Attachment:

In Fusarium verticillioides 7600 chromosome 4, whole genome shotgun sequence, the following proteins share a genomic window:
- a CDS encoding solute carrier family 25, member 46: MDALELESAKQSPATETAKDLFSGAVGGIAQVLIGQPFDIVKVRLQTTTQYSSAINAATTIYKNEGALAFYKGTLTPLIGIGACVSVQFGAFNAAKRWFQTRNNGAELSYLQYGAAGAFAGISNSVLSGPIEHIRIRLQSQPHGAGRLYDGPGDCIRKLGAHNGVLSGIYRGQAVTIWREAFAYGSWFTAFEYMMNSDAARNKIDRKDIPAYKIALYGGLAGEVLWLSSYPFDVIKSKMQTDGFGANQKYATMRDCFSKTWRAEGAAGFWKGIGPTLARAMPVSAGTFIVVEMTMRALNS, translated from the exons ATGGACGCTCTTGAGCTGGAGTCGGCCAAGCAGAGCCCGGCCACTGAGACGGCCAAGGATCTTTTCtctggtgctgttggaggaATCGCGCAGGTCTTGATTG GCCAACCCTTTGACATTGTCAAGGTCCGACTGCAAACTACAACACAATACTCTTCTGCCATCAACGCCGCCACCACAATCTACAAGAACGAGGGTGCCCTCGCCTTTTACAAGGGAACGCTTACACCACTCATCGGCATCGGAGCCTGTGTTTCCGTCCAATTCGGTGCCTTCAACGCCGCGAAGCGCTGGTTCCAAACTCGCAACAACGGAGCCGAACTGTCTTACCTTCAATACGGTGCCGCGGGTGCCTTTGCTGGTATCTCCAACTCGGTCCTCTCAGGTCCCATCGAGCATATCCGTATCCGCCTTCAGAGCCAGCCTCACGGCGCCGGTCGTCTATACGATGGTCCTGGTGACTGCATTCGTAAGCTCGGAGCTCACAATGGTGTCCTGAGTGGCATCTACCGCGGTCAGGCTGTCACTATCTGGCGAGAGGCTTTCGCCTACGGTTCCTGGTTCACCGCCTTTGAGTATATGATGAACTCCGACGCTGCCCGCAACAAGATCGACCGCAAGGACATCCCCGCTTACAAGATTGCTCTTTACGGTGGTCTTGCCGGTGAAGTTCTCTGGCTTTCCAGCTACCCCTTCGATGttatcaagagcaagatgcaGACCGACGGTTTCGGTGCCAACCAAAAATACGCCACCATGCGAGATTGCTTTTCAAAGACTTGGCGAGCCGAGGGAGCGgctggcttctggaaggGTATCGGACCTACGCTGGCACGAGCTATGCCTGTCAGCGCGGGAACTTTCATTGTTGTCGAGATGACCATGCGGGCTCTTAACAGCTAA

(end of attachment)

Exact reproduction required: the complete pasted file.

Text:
In Fusarium verticillioides 7600 chromosome 4, whole genome shotgun sequence, the following proteins share a genomic window:
- a CDS encoding solute carrier family 25, member 46: MDALELESAKQSPATETAKDLFSGAVGGIAQVLIGQPFDIVKVRLQTTTQYSSAINAATTIYKNEGALAFYKGTLTPLIGIGACVSVQFGAFNAAKRWFQTRNNGAELSYLQYGAAGAFAGISNSVLSGPIEHIRIRLQSQPHGAGRLYDGPGDCIRKLGAHNGVLSGIYRGQAVTIWREAFAYGSWFTAFEYMMNSDAARNKIDRKDIPAYKIALYGGLAGEVLWLSSYPFDVIKSKMQTDGFGANQKYATMRDCFSKTWRAEGAAGFWKGIGPTLARAMPVSAGTFIVVEMTMRALNS, translated from the exons ATGGACGCTCTTGAGCTGGAGTCGGCCAAGCAGAGCCCGGCCACTGAGACGGCCAAGGATCTTTTCtctggtgctgttggaggaATCGCGCAGGTCTTGATTG GCCAACCCTTTGACATTGTCAAGGTCCGACTGCAAACTACAACACAATACTCTTCTGCCATCAACGCCGCCACCACAATCTACAAGAACGAGGGTGCCCTCGCCTTTTACAAGGGAACGCTTACACCACTCATCGGCATCGGAGCCTGTGTTTCCGTCCAATTCGGTGCCTTCAACGCCGCGAAGCGCTGGTTCCAAACTCGCAACAACGGAGCCGAACTGTCTTACCTTCAATACGGTGCCGCGGGTGCCTTTGCTGGTATCTCCAACTCGGTCCTCTCAGGTCCCATCGAGCATATCCGTATCCGCCTTCAGAGCCAGCCTCACGGCGCCGGTCGTCTATACGATGGTCCTGGTGACTGCATTCGTAAGCTCGGAGCTCACAATGGTGTCCTGAGTGGCATCTACCGCGGTCAGGCTGTCACTATCTGGCGAGAGGCTTTCGCCTACGGTTCCTGGTTCACCGCCTTTGAGTATATGATGAACTCCGACGCTGCCCGCAACAAGATCGACCGCAAGGACATCCCCGCTTACAAGATTGCTCTTTACGGTGGTCTTGCCGGTGAAGTTCTCTGGCTTTCCAGCTACCCCTTCGATGttatcaagagcaagatgcaGACCGACGGTTTCGGTGCCAACCAAAAATACGCCACCATGCGAGATTGCTTTTCAAAGACTTGGCGAGCCGAGGGAGCGgctggcttctggaaggGTATCGGACCTACGCTGGCACGAGCTATGCCTGTCAGCGCGGGAACTTTCATTGTTGTCGAGATGACCATGCGGGCTCTTAACAGCTAA